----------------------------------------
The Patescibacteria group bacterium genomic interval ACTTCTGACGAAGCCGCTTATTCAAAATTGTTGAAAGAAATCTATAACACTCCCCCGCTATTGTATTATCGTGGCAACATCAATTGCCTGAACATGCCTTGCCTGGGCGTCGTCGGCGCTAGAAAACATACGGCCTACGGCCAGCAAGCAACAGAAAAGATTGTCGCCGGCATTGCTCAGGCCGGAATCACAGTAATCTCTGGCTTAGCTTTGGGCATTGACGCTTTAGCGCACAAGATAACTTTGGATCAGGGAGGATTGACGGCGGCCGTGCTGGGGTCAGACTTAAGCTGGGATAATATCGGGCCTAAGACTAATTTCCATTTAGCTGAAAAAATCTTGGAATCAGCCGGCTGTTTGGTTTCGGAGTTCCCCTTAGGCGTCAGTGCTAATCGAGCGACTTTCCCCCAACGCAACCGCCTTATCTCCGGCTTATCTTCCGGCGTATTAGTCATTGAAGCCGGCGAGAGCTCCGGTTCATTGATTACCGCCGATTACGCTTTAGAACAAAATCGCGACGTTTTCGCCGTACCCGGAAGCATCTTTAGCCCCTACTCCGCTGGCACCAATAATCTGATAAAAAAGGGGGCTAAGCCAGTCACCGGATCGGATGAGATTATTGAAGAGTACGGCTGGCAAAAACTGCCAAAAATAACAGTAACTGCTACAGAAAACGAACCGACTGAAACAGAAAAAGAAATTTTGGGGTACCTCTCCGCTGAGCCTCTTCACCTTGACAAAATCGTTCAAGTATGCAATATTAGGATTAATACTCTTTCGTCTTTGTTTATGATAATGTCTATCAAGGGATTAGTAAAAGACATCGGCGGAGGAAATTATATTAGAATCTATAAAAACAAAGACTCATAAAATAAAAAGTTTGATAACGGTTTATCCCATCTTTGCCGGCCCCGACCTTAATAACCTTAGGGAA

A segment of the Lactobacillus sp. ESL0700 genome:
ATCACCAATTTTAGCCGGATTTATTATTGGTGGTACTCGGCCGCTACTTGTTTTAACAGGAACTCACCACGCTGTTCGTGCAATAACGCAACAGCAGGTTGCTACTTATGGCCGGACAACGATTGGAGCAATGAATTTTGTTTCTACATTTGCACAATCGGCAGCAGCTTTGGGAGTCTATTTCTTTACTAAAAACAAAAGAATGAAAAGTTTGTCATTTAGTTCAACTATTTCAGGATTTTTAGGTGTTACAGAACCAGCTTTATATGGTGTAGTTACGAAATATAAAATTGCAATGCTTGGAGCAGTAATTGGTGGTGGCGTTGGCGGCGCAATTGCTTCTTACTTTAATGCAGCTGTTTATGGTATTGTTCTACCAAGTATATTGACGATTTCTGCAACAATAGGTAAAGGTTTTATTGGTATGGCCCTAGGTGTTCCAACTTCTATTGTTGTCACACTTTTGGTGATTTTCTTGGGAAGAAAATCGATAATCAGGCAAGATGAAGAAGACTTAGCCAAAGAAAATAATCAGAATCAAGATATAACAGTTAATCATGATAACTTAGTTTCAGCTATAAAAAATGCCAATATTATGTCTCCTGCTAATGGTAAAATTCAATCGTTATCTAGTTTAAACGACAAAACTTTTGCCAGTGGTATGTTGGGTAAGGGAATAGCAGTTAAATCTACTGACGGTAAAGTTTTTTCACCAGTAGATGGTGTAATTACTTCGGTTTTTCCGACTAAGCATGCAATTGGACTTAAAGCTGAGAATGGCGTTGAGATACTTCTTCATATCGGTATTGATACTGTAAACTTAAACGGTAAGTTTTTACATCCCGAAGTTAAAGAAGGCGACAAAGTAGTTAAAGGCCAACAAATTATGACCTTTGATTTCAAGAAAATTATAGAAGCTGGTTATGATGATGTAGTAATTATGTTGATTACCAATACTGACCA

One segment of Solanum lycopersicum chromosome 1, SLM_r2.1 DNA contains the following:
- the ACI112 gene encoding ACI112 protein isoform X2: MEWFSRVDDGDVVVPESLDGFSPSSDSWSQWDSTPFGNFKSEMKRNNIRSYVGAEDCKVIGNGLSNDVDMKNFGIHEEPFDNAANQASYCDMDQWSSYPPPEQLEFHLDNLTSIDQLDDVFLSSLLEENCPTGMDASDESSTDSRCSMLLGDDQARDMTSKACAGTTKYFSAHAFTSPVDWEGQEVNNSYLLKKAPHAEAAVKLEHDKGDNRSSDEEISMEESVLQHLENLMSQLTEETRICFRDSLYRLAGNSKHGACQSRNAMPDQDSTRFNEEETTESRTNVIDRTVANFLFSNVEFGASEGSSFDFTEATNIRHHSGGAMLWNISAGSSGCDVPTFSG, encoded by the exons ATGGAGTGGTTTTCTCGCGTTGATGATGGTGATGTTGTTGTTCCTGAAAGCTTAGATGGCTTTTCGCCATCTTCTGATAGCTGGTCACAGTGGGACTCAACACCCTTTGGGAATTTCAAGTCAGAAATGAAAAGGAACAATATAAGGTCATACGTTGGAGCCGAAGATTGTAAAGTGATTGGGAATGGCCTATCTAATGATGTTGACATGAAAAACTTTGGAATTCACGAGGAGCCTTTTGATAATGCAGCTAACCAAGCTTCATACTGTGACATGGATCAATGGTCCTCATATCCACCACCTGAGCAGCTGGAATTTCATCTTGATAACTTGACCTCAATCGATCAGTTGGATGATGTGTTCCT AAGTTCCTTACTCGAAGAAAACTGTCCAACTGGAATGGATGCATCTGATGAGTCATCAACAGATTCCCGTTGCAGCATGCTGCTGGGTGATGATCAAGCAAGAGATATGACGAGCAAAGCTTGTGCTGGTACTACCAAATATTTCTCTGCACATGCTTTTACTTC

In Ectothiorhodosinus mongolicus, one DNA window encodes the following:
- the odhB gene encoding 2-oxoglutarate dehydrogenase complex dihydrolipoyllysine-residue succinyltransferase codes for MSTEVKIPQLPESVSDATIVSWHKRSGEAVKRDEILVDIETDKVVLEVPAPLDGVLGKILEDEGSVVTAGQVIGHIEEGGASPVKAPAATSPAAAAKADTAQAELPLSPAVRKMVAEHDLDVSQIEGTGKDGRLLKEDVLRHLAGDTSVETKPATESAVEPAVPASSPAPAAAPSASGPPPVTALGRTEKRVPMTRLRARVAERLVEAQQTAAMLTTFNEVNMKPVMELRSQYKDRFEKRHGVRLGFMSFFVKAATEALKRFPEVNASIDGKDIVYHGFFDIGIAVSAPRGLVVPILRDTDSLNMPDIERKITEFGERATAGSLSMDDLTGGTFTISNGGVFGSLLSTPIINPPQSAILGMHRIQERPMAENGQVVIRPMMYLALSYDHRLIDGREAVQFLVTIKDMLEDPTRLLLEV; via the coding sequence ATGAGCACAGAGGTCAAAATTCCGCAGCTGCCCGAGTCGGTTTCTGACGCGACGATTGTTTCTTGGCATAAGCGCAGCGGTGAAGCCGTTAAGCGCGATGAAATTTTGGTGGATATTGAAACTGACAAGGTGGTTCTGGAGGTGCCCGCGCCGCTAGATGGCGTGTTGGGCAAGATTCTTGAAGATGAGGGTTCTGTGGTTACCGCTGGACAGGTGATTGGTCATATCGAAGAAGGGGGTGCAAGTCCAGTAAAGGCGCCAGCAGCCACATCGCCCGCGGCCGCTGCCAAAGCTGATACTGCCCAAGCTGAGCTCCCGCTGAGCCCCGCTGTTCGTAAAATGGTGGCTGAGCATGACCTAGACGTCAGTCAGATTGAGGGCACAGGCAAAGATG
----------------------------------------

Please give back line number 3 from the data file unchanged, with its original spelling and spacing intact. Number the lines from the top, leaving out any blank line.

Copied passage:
ATCACCAATTTTAGCCGGATTTATTATTGGTGGTACTCGGCCGCTACTTGTTTTAACAGGAACTCACCACGCTGTTCGTGCAATAACGCAACAGCAGGTTGCTACTTATGGCCGGACAACGATTGGAGCAATGAATTTTGTTTCTACATTTGCACAATCGGCAGCAGCTTTGGGAGTCTATTTCTTTACTAAAAACAAAAGAATGAAAAGTTTGTCATTTAGTTCAACTATTTCAGGATTTTTAGGTGTTACAGAACCAGCTTTATATGGTGTAGTTACGAAATATAAAATTGCAATGCTTGGAGCAGTAATTGGTGGTGGCGTTGGCGGCGCAATTGCTTCTTACTTTAATGCAGCTGTTTATGGTATTGTTCTACCAAGTATATTGACGATTTCTGCAACAATAGGTAAAGGTTTTATTGGTATGGCCCTAGGTGTTCCAACTTCTATTGTTGTCACACTTTTGGTGATTTTCTTGGGAAGAAAATCGATAATCAGGCAAGATGAAGAAGACTTAGCCAAAGAAAATAATCAGAATCAAGATATAACAGTTAATCATGATAACTTAGTTTCAGCTATAAAAAATGCCAATATTATGTCTCCTGCTAATGGTAAAATTCAATCGTTATCTAGTTTAAACGACAAAACTTTTGCCAGTGGTATGTTGGGTAAGGGAATAGCAGTTAAATCTACTGACGGTAAAGTTTTTTCACCAGTAGATGGTGTAATTACTTCGGTTTTTCCGACTAAGCATGCAATTGGACTTAAAGCTGAGAATGGCGTTGAGATACTTCTTCATATCGGTATTGATACTGTAAACTTAAACGGTAAGTTTTTACATCCCGAAGTTAAAGAAGGCGACAAAGTAGTTAAAGGCCAACAAATTATGACCTTTGATTTCAAGAAAATTATAGAAGCTGGTTATGATGATGTAGTAATTATGTTGATTACCAATACTGACCA